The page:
17th-century philosophy  

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Train wreck at Montparnasse (October 22, 1895) by Studio Lévy and Sons.
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Train wreck at Montparnasse (October 22, 1895) by Studio Lévy and Sons.

17th century philosophy in the Western world is generally regarded as being the start of modern philosophy, and a departure from the medieval approach, especially Scholasticism.

Early 17th century philosophy is often called the Age of Reason or Age of Rationalism and is considered to succeed the Renaissance philosophy era and precede the Age of Enlightenment, but some consider it as the earliest part of the Enlightenment era in philosophy, extending that era to two centuries.

Europe

In the West, 17th century philosophy is usually taken to start with the work of René Descartes, who set much of the agenda as well as much of the methodology for those who came after him. The period is typified in Europe by the great system-builders — philosophers who present unified systems of epistemology, metaphysics, logic, and ethics, and often politics and the physical sciences too. Immanuel Kant classified his predecessors into two schools: the rationalists and the empiricists, and Early Modern Philosophy (as seventeenth- and eighteenth-century philosophy is known) is sometimes characterised in terms of a supposed conflict between these schools. The three main rationalists are normally taken to have been René Descartes, Baruch Spinoza, and Gottfried Leibniz. Building upon their English predecessor Francis Bacon, the three main empiricists were Thomas Hobbes, John Locke, and George Berkeley. The former were distinguished by the belief that, in principle (though not in practice), all knowledge can be gained by the power of our reason alone; the latter rejected this, believing that all knowledge has to come through the senses, from experience. Thus the rationalists took mathematics as their model for knowledge, and the empiricists took the physical sciences.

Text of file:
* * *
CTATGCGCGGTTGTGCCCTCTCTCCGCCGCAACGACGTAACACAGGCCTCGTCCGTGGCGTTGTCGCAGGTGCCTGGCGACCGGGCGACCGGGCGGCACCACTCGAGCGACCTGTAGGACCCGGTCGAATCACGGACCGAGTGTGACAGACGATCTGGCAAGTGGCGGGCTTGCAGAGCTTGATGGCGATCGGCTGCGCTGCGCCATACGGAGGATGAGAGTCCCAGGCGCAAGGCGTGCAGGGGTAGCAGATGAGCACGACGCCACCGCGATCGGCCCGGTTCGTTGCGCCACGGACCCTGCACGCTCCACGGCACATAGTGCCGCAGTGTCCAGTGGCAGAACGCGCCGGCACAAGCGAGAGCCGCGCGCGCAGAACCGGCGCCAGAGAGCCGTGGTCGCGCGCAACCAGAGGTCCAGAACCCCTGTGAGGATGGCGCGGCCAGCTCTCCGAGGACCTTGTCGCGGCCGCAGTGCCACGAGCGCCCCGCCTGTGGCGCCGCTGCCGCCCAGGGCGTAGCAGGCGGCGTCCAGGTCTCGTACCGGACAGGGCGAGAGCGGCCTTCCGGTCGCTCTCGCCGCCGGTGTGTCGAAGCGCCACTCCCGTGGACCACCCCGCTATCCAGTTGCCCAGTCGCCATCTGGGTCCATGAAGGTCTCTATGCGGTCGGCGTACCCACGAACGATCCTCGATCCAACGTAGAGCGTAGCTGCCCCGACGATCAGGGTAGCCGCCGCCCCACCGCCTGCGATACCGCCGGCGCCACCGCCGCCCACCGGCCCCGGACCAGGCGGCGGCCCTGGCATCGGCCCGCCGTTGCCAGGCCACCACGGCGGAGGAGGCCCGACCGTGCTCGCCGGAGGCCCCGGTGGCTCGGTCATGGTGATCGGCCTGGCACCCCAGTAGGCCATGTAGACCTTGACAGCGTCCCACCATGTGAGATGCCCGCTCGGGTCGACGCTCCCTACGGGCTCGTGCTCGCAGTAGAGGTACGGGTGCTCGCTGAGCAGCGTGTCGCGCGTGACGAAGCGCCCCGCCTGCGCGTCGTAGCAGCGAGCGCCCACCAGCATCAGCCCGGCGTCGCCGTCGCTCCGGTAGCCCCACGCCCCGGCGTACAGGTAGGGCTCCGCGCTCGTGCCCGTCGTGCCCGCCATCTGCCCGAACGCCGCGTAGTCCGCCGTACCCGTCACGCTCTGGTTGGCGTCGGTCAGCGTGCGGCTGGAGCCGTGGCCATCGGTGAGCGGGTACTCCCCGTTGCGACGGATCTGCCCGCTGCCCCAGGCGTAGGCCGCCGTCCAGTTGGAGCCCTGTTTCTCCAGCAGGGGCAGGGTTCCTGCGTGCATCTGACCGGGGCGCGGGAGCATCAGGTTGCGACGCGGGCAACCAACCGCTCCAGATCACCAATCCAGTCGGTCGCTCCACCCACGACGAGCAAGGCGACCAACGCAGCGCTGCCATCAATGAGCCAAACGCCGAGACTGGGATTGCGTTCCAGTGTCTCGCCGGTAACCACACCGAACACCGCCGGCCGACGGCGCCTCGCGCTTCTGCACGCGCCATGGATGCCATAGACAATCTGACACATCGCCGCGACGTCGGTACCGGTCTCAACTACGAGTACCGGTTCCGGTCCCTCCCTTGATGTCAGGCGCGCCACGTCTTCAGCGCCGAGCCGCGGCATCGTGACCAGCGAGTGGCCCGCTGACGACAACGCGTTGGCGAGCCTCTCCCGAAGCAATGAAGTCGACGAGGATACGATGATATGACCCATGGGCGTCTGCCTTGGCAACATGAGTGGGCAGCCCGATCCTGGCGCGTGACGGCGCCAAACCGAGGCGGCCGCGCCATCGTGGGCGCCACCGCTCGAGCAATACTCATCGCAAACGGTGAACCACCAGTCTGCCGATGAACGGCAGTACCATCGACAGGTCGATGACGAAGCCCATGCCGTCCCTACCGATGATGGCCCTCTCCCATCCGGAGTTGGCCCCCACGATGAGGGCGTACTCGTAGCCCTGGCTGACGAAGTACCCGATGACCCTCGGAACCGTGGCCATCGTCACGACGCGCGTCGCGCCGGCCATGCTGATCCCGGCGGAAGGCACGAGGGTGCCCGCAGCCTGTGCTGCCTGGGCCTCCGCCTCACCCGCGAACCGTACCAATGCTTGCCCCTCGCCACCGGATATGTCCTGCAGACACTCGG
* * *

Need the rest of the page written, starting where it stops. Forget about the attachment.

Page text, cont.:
This emphasis on epistemology is at the root of Kant's distinction; looking at the various philosophers in terms of their metaphysical, moral, or linguistic theories, they divide up very differently. Even sticking to epistemology, though, the distinction is shaky: for example, most of the rationalists accepted that in practice we had to rely on the sciences for knowledge of the external world, and many of them were involved in scientific research; the empiricists, on the other hand, generally accepted that a priori knowledge was possible in the fields of mathematics and logic.

This period also saw the birth of some of the classics of political thought, especially Thomas Hobbes' Leviathan, and John Locke's Two Treatises of Government.

The seventeenth century in Europe saw the culmination of the slow process of detachment of philosophy from theology. Thus, while philosophers still talked about – and even offered arguments for the existence of – a deity, this was done in the service of philosophical argument and thought. (In the Enlightenment, 18th-century philosophy was to go still further, leaving theology and religion behind altogether.)

List of 17th century philosophers

See also




Unless indicated otherwise, the text in this article is either based on Wikipedia article "17th-century philosophy" or another language Wikipedia page thereof used under the terms of the GNU Free Documentation License; or on original research by Jahsonic and friends. See Art and Popular Culture's copyright notice.

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